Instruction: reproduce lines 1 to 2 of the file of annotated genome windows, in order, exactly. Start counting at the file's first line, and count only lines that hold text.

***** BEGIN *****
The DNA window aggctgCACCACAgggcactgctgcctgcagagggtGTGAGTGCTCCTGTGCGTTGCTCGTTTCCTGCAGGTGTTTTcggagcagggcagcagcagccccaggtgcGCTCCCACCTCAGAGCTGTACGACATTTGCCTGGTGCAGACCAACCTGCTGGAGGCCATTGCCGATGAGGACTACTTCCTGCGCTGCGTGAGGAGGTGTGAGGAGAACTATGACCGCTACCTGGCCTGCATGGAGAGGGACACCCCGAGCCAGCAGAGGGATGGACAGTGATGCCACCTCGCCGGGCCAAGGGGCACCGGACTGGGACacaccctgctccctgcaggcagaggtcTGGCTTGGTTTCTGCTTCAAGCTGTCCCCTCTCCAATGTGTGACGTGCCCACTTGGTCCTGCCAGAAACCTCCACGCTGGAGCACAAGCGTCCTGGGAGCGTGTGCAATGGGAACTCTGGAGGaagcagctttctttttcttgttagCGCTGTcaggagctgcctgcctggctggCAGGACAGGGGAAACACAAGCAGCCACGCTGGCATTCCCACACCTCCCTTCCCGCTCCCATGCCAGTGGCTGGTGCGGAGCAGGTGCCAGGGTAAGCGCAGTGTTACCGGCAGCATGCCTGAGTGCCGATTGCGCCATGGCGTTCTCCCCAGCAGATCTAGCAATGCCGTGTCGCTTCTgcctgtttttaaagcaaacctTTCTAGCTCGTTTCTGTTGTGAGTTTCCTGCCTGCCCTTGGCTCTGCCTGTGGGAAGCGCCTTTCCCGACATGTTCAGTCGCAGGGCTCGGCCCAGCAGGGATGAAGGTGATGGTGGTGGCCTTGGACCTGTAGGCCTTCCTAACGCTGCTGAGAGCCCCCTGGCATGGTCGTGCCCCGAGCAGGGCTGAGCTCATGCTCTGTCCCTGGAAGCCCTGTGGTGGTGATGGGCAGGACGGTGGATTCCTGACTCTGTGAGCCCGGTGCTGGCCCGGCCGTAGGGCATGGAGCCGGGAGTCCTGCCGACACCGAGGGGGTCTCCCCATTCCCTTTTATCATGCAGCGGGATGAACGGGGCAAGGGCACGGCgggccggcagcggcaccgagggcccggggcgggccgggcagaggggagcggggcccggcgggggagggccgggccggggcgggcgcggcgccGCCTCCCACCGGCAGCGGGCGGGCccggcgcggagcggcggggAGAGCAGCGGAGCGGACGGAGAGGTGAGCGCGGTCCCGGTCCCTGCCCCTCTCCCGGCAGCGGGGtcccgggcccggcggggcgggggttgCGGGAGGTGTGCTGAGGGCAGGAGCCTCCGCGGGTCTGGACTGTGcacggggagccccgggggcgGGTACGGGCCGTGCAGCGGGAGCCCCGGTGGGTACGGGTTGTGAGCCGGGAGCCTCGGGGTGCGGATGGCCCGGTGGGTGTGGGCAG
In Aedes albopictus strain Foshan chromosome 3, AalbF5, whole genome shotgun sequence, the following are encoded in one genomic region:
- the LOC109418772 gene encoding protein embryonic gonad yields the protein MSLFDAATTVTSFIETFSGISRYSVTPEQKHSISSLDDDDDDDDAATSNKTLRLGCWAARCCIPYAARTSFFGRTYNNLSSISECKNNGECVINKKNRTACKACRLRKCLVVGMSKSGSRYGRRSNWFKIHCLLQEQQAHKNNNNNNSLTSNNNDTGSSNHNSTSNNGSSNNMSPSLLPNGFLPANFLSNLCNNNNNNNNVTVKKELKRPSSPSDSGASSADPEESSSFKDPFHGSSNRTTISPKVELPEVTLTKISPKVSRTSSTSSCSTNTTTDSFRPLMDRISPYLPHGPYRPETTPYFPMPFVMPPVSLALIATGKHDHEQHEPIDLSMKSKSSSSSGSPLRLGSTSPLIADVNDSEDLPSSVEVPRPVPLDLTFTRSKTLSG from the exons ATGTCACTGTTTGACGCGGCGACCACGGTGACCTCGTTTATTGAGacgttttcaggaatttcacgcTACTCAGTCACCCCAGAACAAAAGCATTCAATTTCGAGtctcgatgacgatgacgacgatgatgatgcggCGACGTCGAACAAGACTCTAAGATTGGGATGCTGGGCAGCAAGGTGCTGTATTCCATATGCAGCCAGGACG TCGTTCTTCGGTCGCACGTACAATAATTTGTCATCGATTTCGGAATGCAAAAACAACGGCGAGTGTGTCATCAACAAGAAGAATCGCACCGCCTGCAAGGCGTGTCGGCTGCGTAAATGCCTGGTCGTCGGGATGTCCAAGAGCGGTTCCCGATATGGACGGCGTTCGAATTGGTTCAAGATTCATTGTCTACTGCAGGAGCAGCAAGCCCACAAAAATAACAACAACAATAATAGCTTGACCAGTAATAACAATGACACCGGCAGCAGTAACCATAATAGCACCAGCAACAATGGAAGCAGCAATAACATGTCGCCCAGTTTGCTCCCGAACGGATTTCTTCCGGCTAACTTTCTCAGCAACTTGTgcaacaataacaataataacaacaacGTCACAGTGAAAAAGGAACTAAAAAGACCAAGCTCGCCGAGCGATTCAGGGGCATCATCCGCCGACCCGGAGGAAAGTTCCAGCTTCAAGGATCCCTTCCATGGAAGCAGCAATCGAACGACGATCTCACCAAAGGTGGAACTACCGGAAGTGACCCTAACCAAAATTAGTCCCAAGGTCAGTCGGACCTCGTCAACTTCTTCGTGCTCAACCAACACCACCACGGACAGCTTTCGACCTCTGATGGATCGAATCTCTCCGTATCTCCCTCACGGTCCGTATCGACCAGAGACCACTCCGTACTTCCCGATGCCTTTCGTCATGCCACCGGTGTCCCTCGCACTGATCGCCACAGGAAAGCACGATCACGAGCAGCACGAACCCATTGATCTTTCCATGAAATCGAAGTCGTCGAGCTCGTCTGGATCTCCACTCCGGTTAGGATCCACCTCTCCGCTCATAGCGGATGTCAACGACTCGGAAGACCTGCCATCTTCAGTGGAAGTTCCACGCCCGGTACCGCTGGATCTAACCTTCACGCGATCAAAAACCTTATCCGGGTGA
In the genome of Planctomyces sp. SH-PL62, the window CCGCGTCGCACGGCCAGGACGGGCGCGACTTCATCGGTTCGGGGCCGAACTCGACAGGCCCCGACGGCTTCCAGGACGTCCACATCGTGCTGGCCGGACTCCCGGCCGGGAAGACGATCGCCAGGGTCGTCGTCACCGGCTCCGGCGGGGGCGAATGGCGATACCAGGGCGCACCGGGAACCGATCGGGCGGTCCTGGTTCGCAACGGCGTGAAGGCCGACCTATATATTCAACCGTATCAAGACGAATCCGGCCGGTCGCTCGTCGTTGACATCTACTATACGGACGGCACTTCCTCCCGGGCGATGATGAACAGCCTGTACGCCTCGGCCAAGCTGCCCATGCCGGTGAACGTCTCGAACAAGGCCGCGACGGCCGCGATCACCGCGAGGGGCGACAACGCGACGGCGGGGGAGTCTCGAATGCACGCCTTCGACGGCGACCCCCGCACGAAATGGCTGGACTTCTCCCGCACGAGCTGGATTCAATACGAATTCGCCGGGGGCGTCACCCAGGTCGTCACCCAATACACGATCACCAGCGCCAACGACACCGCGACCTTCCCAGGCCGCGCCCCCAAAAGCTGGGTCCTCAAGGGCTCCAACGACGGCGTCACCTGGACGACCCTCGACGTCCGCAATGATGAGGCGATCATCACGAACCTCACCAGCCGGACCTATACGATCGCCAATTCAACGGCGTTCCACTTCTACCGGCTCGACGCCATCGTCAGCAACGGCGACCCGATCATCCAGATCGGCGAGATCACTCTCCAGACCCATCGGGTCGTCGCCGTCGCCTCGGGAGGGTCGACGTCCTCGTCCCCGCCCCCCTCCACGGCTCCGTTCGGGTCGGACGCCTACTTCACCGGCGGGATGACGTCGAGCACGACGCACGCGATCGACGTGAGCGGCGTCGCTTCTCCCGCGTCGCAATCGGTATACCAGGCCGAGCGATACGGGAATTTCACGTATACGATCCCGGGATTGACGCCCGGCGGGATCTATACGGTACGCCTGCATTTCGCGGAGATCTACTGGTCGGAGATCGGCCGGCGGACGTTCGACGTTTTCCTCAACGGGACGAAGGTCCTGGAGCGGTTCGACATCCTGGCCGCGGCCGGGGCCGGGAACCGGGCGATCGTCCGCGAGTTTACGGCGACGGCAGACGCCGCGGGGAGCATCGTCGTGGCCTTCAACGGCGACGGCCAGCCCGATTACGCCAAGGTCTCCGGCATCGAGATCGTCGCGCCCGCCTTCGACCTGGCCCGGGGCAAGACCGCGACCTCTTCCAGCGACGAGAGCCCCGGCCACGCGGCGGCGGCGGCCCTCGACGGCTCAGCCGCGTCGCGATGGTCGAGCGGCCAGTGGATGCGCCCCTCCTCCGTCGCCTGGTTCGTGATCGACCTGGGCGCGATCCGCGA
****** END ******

The DNA window aggctgCACCACAgggcactgctgcctgcagagggtGTGAGTGCTCCTGTGCGTTGCTCGTTTCCTGCAGGTGTTTTcggagcagggcagcagcagccccaggtgcGCTCCCACCTCAGAGCTGTACGACATTTGCCTGGTGCAGACCAACCTGCTGGAGGCCATTGCCGATGAGGACTACTTCCTGCGCTGCGTGAGGAGGTGTGAGGAGAACTATGACCGCTACCTGGCCTGCATGGAGAGGGACACCCCGAGCCAGCAGAGGGATGGACAGTGATGCCACCTCGCCGGGCCAAGGGGCACCGGACTGGGACacaccctgctccctgcaggcagaggtcTGGCTTGGTTTCTGCTTCAAGCTGTCCCCTCTCCAATGTGTGACGTGCCCACTTGGTCCTGCCAGAAACCTCCACGCTGGAGCACAAGCGTCCTGGGAGCGTGTGCAATGGGAACTCTGGAGGaagcagctttctttttcttgttagCGCTGTcaggagctgcctgcctggctggCAGGACAGGGGAAACACAAGCAGCCACGCTGGCATTCCCACACCTCCCTTCCCGCTCCCATGCCAGTGGCTGGTGCGGAGCAGGTGCCAGGGTAAGCGCAGTGTTACCGGCAGCATGCCTGAGTGCCGATTGCGCCATGGCGTTCTCCCCAGCAGATCTAGCAATGCCGTGTCGCTTCTgcctgtttttaaagcaaacctTTCTAGCTCGTTTCTGTTGTGAGTTTCCTGCCTGCCCTTGGCTCTGCCTGTGGGAAGCGCCTTTCCCGACATGTTCAGTCGCAGGGCTCGGCCCAGCAGGGATGAAGGTGATGGTGGTGGCCTTGGACCTGTAGGCCTTCCTAACGCTGCTGAGAGCCCCCTGGCATGGTCGTGCCCCGAGCAGGGCTGAGCTCATGCTCTGTCCCTGGAAGCCCTGTGGTGGTGATGGGCAGGACGGTGGATTCCTGACTCTGTGAGCCCGGTGCTGGCCCGGCCGTAGGGCATGGAGCCGGGAGTCCTGCCGACACCGAGGGGGTCTCCCCATTCCCTTTTATCATGCAGCGGGATGAACGGGGCAAGGGCACGGCgggccggcagcggcaccgagggcccggggcgggccgggcagaggggagcggggcccggcgggggagggccgggccggggcgggcgcggcgccGCCTCCCACCGGCAGCGGGCGGGCccggcgcggagcggcggggAGAGCAGCGGAGCGGACGGAGAGGTGAGCGCGGTCCCGGTCCCTGCCCCTCTCCCGGCAGCGGGGtcccgggcccggcggggcgggggttgCGGGAGGTGTGCTGAGGGCAGGAGCCTCCGCGGGTCTGGACTGTGcacggggagccccgggggcgGGTACGGGCCGTGCAGCGGGAGCCCCGGTGGGTACGGGTTGTGAGCCGGGAGCCTCGGGGTGCGGATGGCCCGGTGGGTGTGGGCAG
In Aedes albopictus strain Foshan chromosome 3, AalbF5, whole genome shotgun sequence, the following are encoded in one genomic region: